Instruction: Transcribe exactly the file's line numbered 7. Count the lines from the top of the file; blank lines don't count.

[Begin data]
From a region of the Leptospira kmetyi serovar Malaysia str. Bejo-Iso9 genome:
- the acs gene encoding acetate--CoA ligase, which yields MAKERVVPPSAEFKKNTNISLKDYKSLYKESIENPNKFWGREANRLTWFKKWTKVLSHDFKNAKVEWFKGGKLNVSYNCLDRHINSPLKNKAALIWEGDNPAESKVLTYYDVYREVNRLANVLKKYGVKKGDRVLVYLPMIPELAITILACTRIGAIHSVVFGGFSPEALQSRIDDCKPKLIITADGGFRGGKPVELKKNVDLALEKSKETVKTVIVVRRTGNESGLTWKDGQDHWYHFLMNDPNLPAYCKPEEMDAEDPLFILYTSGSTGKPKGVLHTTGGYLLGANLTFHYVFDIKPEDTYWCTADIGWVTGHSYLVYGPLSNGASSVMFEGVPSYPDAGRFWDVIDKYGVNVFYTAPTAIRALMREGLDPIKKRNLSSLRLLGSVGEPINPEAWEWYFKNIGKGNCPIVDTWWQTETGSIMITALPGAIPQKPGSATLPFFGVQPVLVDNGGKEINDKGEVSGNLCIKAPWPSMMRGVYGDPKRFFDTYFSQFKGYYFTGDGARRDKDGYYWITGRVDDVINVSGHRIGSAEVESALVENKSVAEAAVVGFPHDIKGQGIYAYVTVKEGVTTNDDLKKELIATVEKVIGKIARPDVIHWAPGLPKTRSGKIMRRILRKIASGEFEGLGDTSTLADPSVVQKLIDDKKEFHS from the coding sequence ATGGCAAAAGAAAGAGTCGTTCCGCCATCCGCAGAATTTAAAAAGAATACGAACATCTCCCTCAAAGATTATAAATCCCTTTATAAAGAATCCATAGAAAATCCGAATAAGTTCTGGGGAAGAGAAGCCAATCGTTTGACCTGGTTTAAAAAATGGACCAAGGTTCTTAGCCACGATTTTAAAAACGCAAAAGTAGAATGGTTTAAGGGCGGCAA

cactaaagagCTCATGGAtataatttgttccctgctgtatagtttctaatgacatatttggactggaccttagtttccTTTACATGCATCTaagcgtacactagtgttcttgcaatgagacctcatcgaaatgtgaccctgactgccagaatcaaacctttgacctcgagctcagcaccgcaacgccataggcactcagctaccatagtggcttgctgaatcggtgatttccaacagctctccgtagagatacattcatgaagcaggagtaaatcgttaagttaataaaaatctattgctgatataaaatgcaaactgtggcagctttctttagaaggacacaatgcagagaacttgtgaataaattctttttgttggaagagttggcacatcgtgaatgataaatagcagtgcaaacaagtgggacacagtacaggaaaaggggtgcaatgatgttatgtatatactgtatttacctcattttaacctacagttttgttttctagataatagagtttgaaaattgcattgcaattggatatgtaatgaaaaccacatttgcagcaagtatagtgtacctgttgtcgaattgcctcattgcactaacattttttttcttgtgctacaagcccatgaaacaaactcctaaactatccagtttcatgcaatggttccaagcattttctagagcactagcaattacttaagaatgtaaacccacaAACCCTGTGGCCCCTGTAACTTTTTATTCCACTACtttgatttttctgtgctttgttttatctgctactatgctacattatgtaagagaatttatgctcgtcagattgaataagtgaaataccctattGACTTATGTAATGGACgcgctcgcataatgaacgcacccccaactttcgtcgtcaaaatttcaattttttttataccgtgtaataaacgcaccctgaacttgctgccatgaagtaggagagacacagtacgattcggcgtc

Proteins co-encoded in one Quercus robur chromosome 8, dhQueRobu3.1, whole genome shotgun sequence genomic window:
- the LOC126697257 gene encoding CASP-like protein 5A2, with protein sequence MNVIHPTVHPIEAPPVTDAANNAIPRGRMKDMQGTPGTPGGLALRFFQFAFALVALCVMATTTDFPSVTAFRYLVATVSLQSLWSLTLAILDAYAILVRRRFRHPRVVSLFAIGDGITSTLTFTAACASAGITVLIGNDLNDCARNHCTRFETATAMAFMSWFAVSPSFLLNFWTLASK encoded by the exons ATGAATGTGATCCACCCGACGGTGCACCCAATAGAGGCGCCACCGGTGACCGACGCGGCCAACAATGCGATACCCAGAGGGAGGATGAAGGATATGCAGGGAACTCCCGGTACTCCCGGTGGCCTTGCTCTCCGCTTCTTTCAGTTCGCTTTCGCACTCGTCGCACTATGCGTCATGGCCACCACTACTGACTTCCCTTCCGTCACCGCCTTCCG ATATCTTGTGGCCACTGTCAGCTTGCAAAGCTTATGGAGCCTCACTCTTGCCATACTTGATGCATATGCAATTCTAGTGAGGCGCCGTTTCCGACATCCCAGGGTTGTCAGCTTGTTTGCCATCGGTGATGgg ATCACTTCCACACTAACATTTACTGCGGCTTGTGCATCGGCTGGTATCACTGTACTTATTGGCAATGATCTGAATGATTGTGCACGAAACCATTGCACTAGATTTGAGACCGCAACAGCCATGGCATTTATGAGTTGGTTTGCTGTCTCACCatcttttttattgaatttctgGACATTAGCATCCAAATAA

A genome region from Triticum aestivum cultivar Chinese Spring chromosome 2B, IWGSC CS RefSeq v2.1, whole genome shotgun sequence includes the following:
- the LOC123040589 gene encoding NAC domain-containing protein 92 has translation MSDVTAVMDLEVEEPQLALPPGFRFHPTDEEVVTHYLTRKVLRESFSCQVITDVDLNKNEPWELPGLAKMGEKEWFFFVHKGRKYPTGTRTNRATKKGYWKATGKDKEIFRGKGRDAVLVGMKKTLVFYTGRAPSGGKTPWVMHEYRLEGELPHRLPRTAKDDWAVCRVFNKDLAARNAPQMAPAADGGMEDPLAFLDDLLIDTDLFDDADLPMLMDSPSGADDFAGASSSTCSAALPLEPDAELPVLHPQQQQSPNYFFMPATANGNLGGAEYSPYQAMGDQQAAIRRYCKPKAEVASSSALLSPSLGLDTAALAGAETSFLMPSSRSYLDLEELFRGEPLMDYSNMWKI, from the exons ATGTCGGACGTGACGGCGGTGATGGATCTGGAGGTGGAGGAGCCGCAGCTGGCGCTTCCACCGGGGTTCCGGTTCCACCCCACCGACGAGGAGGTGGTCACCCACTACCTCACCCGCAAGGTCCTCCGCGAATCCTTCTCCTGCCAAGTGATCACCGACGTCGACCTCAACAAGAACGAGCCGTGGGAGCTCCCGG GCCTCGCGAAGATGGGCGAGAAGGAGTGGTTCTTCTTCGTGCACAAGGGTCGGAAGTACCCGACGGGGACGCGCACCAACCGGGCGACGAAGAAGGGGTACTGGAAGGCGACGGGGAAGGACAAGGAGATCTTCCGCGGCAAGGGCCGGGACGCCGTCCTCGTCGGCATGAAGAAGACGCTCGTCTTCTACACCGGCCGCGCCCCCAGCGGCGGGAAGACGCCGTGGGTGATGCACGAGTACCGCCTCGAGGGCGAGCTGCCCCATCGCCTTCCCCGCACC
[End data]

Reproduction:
- the LOC123040589 gene encoding NAC domain-containing protein 92 has translation MSDVTAVMDLEVEEPQLALPPGFRFHPTDEEVVTHYLTRKVLRESFSCQVITDVDLNKNEPWELPGLAKMGEKEWFFFVHKGRKYPTGTRTNRATKKGYWKATGKDKEIFRGKGRDAVLVGMKKTLVFYTGRAPSGGKTPWVMHEYRLEGELPHRLPRTAKDDWAVCRVFNKDLAARNAPQMAPAADGGMEDPLAFLDDLLIDTDLFDDADLPMLMDSPSGADDFAGASSSTCSAALPLEPDAELPVLHPQQQQSPNYFFMPATANGNLGGAEYSPYQAMGDQQAAIRRYCKPKAEVASSSALLSPSLGLDTAALAGAETSFLMPSSRSYLDLEELFRGEPLMDYSNMWKI, from the exons ATGTCGGACGTGACGGCGGTGATGGATCTGGAGGTGGAGGAGCCGCAGCTGGCGCTTCCACCGGGGTTCCGGTTCCACCCCACCGACGAGGAGGTGGTCACCCACTACCTCACCCGCAAGGTCCTCCGCGAATCCTTCTCCTGCCAAGTGATCACCGACGTCGACCTCAACAAGAACGAGCCGTGGGAGCTCCCGG GCCTCGCGAAGATGGGCGAGAAGGAGTGGTTCTTCTTCGTGCACAAGGGTCGGAAGTACCCGACGGGGACGCGCACCAACCGGGCGACGAAGAAGGGGTACTGGAAGGCGACGGGGAAGGACAAGGAGATCTTCCGCGGCAAGGGCCGGGACGCCGTCCTCGTCGGCATGAAGAAGACGCTCGTCTTCTACACCGGCCGCGCCCCCAGCGGCGGGAAGACGCCGTGGGTGATGCACGAGTACCGCCTCGAGGGCGAGCTGCCCCATCGCCTTCCCCGCACC